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Time (styled within the magazine as TIME) is an American weekly news magazine published in New York City. It was founded in 1923 and for decades was dominated by Henry Luce, who built a highly profitable stable of magazines.
Time has the world's largest circulation for a weekly news magazine, and has a readership of 26 million, 20 million of which are based in the United States. Three other editions of Time are published for Europe, Asia and Australasia (South Pacific). Time for Kids is their division for children. Their YouTube channel is available here.
Note: To access old Time articles on their website, a subscription must be bought.
- All Asians Are Alike: Defied. After the Pearl Harbor attack, the magazine published "How to Tell Your Friends from the Japs" (mirror here).
- Approval of God: "Top 10 Fake TIME Magazine Covers" addressed a spoof of their 100 Most Influential People list by The Onion, finding it Actually Pretty Funny, and subverted a Take That in the process.
- From Bad to Worse: The magazine called 2000-2009 "the Decade from Hell".
- Hiroshima as a Unit of Measure: Inverted. When the atomic bomb was first dropped on Hiroshima, the magazine described it as seven times the power of the Halifax explosion.
- Historical Domain Character: For the 200th anniversary of Abraham Lincoln's birth, the TIME YouTube channel showcased a biography of the president using examples of his character in movies and TV.
- Human Interest Story: The annual Person of the Year and TIME 100 issues.
- If It Bleeds, It Leads: The "Red X covers" announcing the deaths of Adolf Hitler, Saddam Hussein, Abu Musab al-Zarqawi, and Osama bin Laden.
- Iwo Jima Pose: A cover for an article on "How To Win The War On Global Warming" replaced the flagpole in the original photograph with a tree.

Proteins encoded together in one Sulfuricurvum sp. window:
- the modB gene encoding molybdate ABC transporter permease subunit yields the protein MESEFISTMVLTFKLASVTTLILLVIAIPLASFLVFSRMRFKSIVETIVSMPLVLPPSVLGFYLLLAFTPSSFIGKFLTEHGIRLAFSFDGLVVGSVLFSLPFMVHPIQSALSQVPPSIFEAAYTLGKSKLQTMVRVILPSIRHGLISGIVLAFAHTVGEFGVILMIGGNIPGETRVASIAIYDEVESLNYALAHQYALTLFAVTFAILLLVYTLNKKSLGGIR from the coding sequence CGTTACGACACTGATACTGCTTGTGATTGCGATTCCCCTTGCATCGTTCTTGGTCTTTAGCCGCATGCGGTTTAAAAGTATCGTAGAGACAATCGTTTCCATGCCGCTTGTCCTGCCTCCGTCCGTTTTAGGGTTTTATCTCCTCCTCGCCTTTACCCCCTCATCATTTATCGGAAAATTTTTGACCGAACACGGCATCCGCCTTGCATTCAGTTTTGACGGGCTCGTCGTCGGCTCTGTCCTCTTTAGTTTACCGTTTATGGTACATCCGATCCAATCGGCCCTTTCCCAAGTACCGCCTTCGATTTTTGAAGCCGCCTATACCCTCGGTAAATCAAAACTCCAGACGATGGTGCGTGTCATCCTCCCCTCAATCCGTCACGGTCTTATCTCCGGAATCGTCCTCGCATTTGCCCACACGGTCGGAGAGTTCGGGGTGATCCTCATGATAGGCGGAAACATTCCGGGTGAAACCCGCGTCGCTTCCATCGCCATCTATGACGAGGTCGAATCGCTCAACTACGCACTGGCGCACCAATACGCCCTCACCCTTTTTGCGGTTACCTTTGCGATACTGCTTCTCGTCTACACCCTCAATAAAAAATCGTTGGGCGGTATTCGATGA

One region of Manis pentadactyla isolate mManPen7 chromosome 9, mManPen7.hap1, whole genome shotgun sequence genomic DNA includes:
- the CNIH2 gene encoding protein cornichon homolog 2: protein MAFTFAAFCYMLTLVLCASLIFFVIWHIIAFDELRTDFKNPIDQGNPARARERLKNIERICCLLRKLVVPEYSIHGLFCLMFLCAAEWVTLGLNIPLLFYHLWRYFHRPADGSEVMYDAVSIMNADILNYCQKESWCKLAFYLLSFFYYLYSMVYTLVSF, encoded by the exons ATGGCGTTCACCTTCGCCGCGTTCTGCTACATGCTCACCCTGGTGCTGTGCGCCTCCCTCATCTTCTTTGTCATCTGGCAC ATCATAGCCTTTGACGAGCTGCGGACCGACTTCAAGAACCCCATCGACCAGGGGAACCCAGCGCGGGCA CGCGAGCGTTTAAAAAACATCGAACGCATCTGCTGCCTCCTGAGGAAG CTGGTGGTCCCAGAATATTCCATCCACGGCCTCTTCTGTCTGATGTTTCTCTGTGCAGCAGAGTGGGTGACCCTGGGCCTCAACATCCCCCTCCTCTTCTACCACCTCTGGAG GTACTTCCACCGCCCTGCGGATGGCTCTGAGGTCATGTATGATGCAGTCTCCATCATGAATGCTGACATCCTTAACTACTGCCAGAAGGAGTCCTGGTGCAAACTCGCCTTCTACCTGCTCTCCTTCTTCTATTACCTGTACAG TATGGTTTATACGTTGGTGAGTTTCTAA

- LOLcats: Discussed in this article from 2007.
- Mad Artist: In a 1933 article, Ezra Pound was described as "a cat that walks by himself, tenaciously unhousebroken and very unsafe for children [...]".
- Memetic Mutation:
- Minimalistic Cover Art:
- The Mockbuster: Time Magazine did a whole article on other musical versions of The Phantom of the Opera that ran rampant in the 1990s (regional tours, community theaters, etc.) to cash in on Andrew Lloyd Webber's adaptation, since the source novel is in the Public Domain.
- My Real Daddy: Time Magazine likes to make the argument about Theodore Roosevelt being this trope to the United States of America. True, the nation had already been founded in 1776, but Time argues that it was Teddy who built the groundwork for America becoming a world power.
- One-Letter Title: Ten examples listed in "Top 10 Books with One-Letter Titles":
"You write a book, you get to the end, and then it's like—meh, I'll just pick one of the letters of the alphabet for the title."
- One of Us: Richard Corliss, longtime film critic for TIME magazine, has been a fan of Mystery Science Theater 3000 since its inception, and often wrote about it in his columns.
- Police Brutality: The magazine wrote an article about incidents in 1968 ("Chicago Examined: Anatomy of a Police Riot").
- Prom Baby: "Prom Nightmare" describes cases gone deadly.
- Retraux: The magazine published a special Bicentennial "July 8, 1776" edition in 1976. The entire issue is written as if Time had actually existed in 1776, with all its usual sections (with a few obvious exceptions like Film and Television). It apparently sold well, and was followed by a "1789" edition covering the first inauguration of George Washington.
- Review Ironic Echo: Their review of Harry Potter and The Half Blood Prince noted the book's parallels to the series' second installment and quotes the character Hagrid saying "Chamber o' Secrets all over again, isn't it?"
- Saint Bernard Rescue: This mid 80s ad shows a man being saved not with Brandy, but by Time Magazine.
- Think of the Children: The cover for the July 3, 1995 issue of Time about "CYBERPORN" shows a child using a computer, with shadows and a shocked expression on his face.